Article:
The Pillowman

Martin McDonagh
National Theatre
Theatre Royal, Newcastle

The Pillowman got rave reviews when it opened at the National back in November 2003. Now it has been recast and is in the middle of a seven venue tour. What will provincial audiences make of this play which BTG reviewer Philip Fisher described as "gut-wrenching", "shocking" and "black"?

To judge by tonight's audience in Newcastle, they'll lap it up. A very mixed audience, from young students to wrinklies of my generation, gave the company a long and sustained curtain-call and were a-buzz with it as they set off into the snowy night.

The stories written by the central character - and McDonagh has the Irish talent for storytelling - are black and bleak in their view of human nature, and the play which is wrapped around them and which arises from them reflects this. But McDonagh is Irish (Anglo-Irish, it is true, but Irish nonetheless) and there's also a touch of that sentimentality which seems to form a part of the Irish sensibility. It's not enough to ease the horror of what has gone before but it does relieve, just a tiny bit, the blackness of the ending. A little glimmer of hope, perhaps.

Set in a Soviet style, vaguely Eastern European totalitarian state where suspects taken into custody are "persuaded" to confess and are then shot in the same room, the play is a bit like a Russian Babushka doll or Peer Gynt's onion: layer after layer of darkness is revealed as the play progresses. But it isn't totally nihilistic: there is that little glimmer left at the end.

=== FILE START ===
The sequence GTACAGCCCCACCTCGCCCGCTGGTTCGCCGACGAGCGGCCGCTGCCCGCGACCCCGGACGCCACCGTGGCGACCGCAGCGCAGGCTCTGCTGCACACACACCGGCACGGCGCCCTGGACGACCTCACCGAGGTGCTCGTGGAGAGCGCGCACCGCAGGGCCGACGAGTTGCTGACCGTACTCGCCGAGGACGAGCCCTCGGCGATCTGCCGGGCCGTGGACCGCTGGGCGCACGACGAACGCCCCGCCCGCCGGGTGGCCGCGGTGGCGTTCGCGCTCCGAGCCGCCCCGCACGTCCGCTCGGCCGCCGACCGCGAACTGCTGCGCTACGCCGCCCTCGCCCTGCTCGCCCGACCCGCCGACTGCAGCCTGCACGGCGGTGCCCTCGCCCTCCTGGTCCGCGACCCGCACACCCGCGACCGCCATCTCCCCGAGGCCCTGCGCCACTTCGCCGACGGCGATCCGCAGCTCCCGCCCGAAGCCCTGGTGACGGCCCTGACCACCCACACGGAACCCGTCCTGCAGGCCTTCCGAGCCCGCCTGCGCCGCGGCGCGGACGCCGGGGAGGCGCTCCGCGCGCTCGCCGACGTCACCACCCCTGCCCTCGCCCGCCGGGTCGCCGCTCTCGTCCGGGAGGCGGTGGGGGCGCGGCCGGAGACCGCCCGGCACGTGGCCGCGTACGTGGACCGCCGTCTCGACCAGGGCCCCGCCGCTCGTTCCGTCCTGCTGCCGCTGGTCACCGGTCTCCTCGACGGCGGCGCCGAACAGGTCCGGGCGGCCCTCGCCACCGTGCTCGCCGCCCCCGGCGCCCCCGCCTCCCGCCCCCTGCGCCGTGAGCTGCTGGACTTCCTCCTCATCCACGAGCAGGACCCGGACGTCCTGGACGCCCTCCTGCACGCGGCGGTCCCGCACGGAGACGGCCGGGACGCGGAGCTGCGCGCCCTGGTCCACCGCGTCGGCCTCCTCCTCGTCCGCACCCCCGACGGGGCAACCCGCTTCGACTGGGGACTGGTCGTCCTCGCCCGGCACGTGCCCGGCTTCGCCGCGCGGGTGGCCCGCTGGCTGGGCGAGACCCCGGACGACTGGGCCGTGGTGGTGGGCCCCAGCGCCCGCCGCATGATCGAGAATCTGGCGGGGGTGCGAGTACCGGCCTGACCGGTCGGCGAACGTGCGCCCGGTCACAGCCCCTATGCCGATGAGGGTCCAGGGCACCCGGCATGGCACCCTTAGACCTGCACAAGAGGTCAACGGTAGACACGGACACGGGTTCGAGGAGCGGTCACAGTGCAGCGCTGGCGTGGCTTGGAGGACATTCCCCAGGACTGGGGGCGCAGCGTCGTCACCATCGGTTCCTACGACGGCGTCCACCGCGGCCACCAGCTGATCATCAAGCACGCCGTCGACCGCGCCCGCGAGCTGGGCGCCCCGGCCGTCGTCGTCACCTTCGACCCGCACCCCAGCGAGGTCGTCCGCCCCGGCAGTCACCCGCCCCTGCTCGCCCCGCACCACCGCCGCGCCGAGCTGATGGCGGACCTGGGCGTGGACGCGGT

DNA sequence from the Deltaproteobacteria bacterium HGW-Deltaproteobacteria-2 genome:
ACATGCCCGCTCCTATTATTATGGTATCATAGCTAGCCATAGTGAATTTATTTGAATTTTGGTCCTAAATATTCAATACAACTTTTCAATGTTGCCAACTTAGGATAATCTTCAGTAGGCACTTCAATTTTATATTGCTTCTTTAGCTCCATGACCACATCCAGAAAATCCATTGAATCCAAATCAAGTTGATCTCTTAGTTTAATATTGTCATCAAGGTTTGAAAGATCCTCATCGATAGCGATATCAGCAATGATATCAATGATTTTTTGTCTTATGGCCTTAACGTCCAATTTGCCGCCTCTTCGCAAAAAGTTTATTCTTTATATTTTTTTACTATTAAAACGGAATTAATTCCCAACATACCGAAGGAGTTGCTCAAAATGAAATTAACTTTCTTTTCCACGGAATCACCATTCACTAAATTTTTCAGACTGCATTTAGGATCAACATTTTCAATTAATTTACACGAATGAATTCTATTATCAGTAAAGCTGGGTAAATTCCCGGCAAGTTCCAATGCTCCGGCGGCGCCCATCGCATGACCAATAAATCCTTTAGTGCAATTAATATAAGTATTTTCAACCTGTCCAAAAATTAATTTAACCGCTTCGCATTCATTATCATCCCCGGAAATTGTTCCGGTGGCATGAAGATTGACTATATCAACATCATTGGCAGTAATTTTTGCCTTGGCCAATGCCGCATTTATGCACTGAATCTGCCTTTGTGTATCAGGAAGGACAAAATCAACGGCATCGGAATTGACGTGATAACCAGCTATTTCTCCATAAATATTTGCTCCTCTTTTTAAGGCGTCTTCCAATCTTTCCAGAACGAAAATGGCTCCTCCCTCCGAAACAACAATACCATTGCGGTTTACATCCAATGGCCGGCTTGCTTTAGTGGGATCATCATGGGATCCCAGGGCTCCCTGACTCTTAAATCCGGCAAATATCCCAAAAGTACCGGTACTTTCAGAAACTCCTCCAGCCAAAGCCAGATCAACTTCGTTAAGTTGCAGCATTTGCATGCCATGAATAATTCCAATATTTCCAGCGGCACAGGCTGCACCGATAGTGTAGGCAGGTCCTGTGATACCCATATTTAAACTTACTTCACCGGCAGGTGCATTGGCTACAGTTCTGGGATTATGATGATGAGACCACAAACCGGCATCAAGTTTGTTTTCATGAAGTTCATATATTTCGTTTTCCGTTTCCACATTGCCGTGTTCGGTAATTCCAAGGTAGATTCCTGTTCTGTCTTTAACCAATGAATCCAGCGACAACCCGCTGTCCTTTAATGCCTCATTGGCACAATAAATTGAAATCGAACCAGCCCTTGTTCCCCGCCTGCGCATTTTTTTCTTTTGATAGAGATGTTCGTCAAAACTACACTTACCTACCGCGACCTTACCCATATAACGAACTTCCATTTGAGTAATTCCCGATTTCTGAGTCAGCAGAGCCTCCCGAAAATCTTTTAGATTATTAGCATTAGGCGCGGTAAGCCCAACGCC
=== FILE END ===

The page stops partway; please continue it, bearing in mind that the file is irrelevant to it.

A combination of Hugh Vanstone's dark lighting (sounds like an oxymoron, but it's the only way to describe it) and Scott Pask's ingenious set design, enables the director (originally John Crowley, redirected for the tour by Toby Frow) to use two playing styles: stark naturalism for the main action and very stylised almost still pictures to illustrate the stories. Beautifully done, and very effective.

In spite of the blackness - and what could be more black than stories of children being murdered in what can only be described as obscene ways, set within a society where "judicial" murder is the norm? - there is much humour (of, of course, the black variety). It's in the script, of course, but the performances of the four main protagonists - Jim Norton as policeman Tupolski, Ewan Stewart as his subordinate Ariel, Lee Ingleby as writer Katurian and Edward Hogg as his spastic brother - make effective use of every opportunity.

You need a strong stomach for The Pillowman, but for those who can take it, it's a unique theatrical experience.

"The Pillowman" is at the Theatre Royal until 26th February, and then goes on to Warwick Arts Centre (1st - 5th March), The Lowry, Salford (8th - 12th March) and Cork Opera House (15th - 19th March).

Reviewer: Peter Lathan

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